Out of the Sand and Into the Mirror

I’ve had this in me for a while, but I wanted to write about us, not about him. About how when most claim “we believe the women”, how we say we care about them and yet when they come forward and share the depth of their pain from being victims of sexual assault, some of us tell them they were weak for not being strong enough. Or we chastise them for not disclosing sooner. We barely conceal the thin veneer of guilt and shame we force upon them.

But I couldn’t figure out how to draw the pieces together; stories like Dr. Ford’s and my memories. Every time a story like this happens, comments and posts flood social media and so do the memories.

In fact, my memories were getting in the way of the writing. It was taking too many days for my post to come together. So I let it go, I took a break. I had a walking meditation to facilitate anyway. Just a short talk on labyrinths and meditation, then I figured I could try to get back to my blog.

As I started to talk about the benefits of walking meditation, I heard me mentioned using the intention of connecting with the healing energy of the earth. Just like an exhaled breath takes toxins out of the body, I don’t have to ask for the relief I need my soul needs for it to go. How that deep hidden flow can calm the storms within us if we let it. I waited until everyone else left and had the entire space to myself.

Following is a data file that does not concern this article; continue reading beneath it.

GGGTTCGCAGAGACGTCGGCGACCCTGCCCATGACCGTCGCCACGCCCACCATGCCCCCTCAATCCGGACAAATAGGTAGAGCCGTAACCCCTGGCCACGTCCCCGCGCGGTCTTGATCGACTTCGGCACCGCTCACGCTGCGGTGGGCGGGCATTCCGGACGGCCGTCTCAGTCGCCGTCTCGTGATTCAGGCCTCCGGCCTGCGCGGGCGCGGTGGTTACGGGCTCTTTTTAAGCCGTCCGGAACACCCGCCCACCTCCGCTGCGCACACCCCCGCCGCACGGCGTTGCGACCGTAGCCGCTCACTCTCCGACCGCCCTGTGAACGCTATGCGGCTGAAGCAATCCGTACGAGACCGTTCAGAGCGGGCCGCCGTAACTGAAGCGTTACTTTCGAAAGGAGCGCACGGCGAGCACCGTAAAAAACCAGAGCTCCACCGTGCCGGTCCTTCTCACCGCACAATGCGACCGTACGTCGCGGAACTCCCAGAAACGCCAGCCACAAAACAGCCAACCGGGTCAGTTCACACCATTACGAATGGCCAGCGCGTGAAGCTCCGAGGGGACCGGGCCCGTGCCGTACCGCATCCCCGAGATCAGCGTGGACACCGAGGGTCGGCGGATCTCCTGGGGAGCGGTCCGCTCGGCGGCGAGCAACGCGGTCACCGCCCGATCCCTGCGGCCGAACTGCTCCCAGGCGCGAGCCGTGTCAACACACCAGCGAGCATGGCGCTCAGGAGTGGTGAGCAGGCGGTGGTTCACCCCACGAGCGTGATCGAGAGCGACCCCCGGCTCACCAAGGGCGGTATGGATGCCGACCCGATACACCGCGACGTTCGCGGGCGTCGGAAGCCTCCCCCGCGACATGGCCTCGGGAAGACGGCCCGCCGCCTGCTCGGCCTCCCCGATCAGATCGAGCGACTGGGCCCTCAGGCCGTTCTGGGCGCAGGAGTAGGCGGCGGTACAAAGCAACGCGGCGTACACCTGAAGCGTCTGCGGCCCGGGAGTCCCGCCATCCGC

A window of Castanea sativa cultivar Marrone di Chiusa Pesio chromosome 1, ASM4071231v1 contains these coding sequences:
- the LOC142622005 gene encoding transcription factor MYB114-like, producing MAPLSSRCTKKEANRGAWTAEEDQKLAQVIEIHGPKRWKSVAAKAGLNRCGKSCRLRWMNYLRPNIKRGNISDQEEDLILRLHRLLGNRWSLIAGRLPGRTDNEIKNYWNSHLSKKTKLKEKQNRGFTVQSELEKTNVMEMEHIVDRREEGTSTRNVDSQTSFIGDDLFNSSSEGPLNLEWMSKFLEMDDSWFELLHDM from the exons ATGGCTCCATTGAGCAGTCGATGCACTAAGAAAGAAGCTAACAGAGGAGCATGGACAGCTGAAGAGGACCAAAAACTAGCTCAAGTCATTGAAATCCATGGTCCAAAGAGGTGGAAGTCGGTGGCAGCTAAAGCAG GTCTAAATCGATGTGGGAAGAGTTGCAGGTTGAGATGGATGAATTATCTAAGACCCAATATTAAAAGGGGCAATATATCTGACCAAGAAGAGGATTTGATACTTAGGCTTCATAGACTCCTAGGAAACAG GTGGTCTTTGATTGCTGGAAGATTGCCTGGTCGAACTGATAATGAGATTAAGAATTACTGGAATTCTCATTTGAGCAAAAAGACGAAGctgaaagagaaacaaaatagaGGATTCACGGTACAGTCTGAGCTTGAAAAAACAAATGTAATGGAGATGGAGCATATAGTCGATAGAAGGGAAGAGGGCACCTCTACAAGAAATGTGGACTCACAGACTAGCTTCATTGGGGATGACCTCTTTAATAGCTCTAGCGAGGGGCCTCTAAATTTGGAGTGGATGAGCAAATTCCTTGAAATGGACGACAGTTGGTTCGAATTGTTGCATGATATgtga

As I walked, I could smell the rain in the air, the ground still soft from the day before. I touched heel to pavement and invited my heart to open and everything came pouring out.

 

I had said no, more than once. He said he knew I wanted to anyway. He was 20 and I was 17. So naturally when he forced himself on me, I thought he was right; I must have wanted it.

My mother gave me a set of books on anatomy and the body; she never talked to me about sex. I didn’t have anyone telling me I had a right to say no, or that no was a complete sentence. I never knew I had a choice. As a matter of fact, what I learned about sexual contact taught me the exact opposite.

The first time was New Year’s Eve. We always kept our lights up until New Year’s Day. I remember because I kept focusing on the Christmas lights in the living room partition… the red looked so much brighter than the blue. I was 10 or 11. The last time was the summer before I turned 13.  He had groomed me to think his attraction to me, even if I didn’t want it, was all my fault.

Yet I somehow gained the courage to threaten my uncle with exposure, telling what he had done, what he had been doing unless he stopped.  He could tell by the look in my eyes I meant it. And I could tell it was finally over. While I can’t remember the exact day, I remember it was summer because I cried through the entire closing ceremony of the Summer Olympics.